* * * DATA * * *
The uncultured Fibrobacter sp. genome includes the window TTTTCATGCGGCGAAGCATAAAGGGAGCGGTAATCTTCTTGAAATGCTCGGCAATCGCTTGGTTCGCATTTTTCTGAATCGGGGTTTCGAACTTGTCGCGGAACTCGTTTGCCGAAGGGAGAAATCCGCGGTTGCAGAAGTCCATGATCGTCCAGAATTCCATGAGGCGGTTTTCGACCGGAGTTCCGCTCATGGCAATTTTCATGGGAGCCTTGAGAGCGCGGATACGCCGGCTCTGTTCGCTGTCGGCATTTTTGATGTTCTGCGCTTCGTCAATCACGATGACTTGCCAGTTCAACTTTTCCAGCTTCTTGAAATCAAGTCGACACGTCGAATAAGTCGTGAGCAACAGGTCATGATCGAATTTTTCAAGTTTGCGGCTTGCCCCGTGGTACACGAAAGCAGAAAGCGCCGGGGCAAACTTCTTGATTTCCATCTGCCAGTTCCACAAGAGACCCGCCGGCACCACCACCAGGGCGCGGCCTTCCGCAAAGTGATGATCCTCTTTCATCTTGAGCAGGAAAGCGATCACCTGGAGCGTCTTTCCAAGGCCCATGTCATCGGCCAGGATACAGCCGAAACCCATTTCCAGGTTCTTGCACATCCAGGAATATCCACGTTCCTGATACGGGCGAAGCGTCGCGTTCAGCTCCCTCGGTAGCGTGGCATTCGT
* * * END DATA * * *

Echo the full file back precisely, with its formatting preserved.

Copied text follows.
The uncultured Fibrobacter sp. genome includes the window TTTTCATGCGGCGAAGCATAAAGGGAGCGGTAATCTTCTTGAAATGCTCGGCAATCGCTTGGTTCGCATTTTTCTGAATCGGGGTTTCGAACTTGTCGCGGAACTCGTTTGCCGAAGGGAGAAATCCGCGGTTGCAGAAGTCCATGATCGTCCAGAATTCCATGAGGCGGTTTTCGACCGGAGTTCCGCTCATGGCAATTTTCATGGGAGCCTTGAGAGCGCGGATACGCCGGCTCTGTTCGCTGTCGGCATTTTTGATGTTCTGCGCTTCGTCAATCACGATGACTTGCCAGTTCAACTTTTCCAGCTTCTTGAAATCAAGTCGACACGTCGAATAAGTCGTGAGCAACAGGTCATGATCGAATTTTTCAAGTTTGCGGCTTGCCCCGTGGTACACGAAAGCAGAAAGCGCCGGGGCAAACTTCTTGATTTCCATCTGCCAGTTCCACAAGAGACCCGCCGGCACCACCACCAGGGCGCGGCCTTCCGCAAAGTGATGATCCTCTTTCATCTTGAGCAGGAAAGCGATCACCTGGAGCGTCTTTCCAAGGCCCATGTCATCGGCCAGGATACAGCCGAAACCCATTTCCAGGTTCTTGCACATCCAGGAATATCCACGTTCCTGATACGGGCGAAGCGTCGCGTTCAGCTCCCTCGGTAGCGTGGCATTCGT